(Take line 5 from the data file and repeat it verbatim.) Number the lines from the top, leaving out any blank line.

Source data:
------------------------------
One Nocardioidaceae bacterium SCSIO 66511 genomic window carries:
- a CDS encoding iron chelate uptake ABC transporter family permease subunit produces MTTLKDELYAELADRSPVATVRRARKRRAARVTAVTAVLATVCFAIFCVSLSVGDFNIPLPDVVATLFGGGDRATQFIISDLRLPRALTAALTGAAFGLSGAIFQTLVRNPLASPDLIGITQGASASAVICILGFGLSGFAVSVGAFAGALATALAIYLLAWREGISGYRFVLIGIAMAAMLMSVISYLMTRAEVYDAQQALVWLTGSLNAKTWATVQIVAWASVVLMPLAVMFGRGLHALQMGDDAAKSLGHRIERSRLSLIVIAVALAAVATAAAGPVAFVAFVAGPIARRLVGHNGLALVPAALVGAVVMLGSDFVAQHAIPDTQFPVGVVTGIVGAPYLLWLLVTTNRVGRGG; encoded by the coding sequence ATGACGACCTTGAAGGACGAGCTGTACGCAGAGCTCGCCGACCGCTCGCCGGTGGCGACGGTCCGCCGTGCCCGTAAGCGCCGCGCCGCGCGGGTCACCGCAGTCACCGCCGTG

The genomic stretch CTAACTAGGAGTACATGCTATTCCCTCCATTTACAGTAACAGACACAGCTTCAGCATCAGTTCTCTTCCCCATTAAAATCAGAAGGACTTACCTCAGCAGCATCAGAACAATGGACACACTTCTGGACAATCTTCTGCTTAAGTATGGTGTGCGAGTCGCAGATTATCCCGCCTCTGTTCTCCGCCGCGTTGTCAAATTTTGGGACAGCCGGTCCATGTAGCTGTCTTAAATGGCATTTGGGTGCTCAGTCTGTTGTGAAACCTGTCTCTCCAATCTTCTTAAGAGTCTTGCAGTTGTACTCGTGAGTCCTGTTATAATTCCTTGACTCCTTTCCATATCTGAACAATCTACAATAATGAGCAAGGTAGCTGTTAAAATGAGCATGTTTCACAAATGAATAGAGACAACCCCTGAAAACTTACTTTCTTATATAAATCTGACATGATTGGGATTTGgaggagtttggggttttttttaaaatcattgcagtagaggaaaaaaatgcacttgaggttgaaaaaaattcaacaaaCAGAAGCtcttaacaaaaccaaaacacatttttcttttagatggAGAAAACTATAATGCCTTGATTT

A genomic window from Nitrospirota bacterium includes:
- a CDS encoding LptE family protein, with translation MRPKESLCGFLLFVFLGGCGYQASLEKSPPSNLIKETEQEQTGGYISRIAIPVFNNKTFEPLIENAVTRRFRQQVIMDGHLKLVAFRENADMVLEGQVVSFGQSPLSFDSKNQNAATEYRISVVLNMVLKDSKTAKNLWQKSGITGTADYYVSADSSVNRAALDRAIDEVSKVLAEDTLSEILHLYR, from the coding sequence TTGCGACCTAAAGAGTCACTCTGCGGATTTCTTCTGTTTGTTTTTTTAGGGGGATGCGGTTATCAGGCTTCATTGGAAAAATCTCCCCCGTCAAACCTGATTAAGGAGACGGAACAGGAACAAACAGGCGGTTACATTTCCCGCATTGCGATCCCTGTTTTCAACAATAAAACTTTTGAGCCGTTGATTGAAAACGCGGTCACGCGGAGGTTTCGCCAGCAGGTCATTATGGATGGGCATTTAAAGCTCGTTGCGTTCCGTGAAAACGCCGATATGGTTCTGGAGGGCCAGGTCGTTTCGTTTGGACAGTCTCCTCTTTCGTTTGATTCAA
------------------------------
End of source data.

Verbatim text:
- a CDS encoding LptE family protein, with translation MRPKESLCGFLLFVFLGGCGYQASLEKSPPSNLIKETEQEQTGGYISRIAIPVFNNKTFEPLIENAVTRRFRQQVIMDGHLKLVAFRENADMVLEGQVVSFGQSPLSFDSKNQNAATEYRISVVLNMVLKDSKTAKNLWQKSGITGTADYYVSADSSVNRAALDRAIDEVSKVLAEDTLSEILHLYR, from the coding sequence TTGCGACCTAAAGAGTCACTCTGCGGATTTCTTCTGTTTGTTTTTTTAGGGGGATGCGGTTATCAGGCTTCATTGGAAAAATCTCCCCCGTCAAACCTGATTAAGGAGACGGAACAGGAACAAACAGGCGGTTACATTTCCCGCATTGCGATCCCTGTTTTCAACAATAAAACTTTTGAGCCGTTGATTGAAAACGCGGTCACGCGGAGGTTTCGCCAGCAGGTCATTATGGATGGGCATTTAAAGCTCGTTGCGTTCCGTGAAAACGCCGATATGGTTCTGGAGGGCCAGGTCGTTTCGTTTGGACAGTCTCCTCTTTCGTTTGATTCAA